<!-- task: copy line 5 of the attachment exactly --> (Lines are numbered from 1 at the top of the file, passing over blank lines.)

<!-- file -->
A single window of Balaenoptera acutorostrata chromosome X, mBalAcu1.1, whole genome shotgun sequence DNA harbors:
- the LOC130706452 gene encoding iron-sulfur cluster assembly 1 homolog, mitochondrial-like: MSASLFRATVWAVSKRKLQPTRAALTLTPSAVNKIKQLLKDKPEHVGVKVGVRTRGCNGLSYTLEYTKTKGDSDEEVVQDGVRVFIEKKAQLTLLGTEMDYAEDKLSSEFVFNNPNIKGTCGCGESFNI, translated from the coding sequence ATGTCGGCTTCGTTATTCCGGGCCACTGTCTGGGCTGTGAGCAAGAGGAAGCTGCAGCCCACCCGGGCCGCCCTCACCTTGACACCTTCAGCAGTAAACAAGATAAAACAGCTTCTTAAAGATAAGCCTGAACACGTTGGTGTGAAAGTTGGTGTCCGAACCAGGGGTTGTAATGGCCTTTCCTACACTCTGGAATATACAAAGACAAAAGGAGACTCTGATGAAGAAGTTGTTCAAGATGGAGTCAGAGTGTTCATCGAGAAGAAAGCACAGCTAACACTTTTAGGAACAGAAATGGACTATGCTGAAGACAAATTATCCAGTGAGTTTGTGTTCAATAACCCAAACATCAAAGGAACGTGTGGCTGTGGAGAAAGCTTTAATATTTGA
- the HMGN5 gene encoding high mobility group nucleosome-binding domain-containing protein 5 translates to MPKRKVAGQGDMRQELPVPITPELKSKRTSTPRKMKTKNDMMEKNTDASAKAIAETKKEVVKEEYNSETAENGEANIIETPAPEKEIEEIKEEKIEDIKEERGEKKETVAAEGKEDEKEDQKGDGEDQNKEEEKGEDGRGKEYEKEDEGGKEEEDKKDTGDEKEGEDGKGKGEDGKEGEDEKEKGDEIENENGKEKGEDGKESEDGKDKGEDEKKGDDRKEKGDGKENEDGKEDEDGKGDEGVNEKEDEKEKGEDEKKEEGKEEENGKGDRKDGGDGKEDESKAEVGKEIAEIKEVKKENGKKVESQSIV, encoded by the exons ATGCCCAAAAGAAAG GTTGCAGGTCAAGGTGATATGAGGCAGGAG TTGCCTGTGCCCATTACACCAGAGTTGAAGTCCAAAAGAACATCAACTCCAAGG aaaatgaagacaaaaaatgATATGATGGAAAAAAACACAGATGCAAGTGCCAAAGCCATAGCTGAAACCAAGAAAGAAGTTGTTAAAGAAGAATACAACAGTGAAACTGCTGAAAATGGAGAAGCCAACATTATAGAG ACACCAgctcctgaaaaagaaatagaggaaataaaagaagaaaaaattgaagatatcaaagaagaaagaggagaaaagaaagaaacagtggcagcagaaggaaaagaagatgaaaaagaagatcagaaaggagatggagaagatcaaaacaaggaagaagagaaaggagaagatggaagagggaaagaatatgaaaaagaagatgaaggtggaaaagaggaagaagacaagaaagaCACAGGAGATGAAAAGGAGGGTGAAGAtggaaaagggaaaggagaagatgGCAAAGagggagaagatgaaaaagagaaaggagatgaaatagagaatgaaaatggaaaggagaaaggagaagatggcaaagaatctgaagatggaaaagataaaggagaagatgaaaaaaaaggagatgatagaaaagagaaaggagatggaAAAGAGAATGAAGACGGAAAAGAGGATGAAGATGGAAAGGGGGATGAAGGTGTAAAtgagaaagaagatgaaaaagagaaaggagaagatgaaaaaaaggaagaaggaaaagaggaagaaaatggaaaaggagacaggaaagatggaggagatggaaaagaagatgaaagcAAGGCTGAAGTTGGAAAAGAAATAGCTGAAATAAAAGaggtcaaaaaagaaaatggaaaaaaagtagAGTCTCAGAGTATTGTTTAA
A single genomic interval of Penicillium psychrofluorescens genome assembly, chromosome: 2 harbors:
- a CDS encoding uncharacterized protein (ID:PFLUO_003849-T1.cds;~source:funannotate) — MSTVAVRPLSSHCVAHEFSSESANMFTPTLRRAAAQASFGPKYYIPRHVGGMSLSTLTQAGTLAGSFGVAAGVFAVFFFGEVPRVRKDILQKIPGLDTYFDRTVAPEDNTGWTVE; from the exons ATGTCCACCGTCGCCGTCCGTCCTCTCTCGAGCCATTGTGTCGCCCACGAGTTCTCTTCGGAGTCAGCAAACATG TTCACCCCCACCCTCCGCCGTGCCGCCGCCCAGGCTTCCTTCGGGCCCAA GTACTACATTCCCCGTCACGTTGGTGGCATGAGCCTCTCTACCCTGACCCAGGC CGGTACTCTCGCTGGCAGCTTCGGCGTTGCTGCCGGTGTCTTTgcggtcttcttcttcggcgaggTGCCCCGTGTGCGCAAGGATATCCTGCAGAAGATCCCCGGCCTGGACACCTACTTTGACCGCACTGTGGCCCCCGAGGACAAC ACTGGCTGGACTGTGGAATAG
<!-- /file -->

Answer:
- a CDS encoding uncharacterized protein (ID:PFLUO_003849-T1.cds;~source:funannotate) — MSTVAVRPLSSHCVAHEFSSESANMFTPTLRRAAAQASFGPKYYIPRHVGGMSLSTLTQAGTLAGSFGVAAGVFAVFFFGEVPRVRKDILQKIPGLDTYFDRTVAPEDNTGWTVE; from the exons ATGTCCACCGTCGCCGTCCGTCCTCTCTCGAGCCATTGTGTCGCCCACGAGTTCTCTTCGGAGTCAGCAAACATG TTCACCCCCACCCTCCGCCGTGCCGCCGCCCAGGCTTCCTTCGGGCCCAA GTACTACATTCCCCGTCACGTTGGTGGCATGAGCCTCTCTACCCTGACCCAGGC CGGTACTCTCGCTGGCAGCTTCGGCGTTGCTGCCGGTGTCTTTgcggtcttcttcttcggcgaggTGCCCCGTGTGCGCAAGGATATCCTGCAGAAGATCCCCGGCCTGGACACCTACTTTGACCGCACTGTGGCCCCCGAGGACAAC ACTGGCTGGACTGTGGAATAG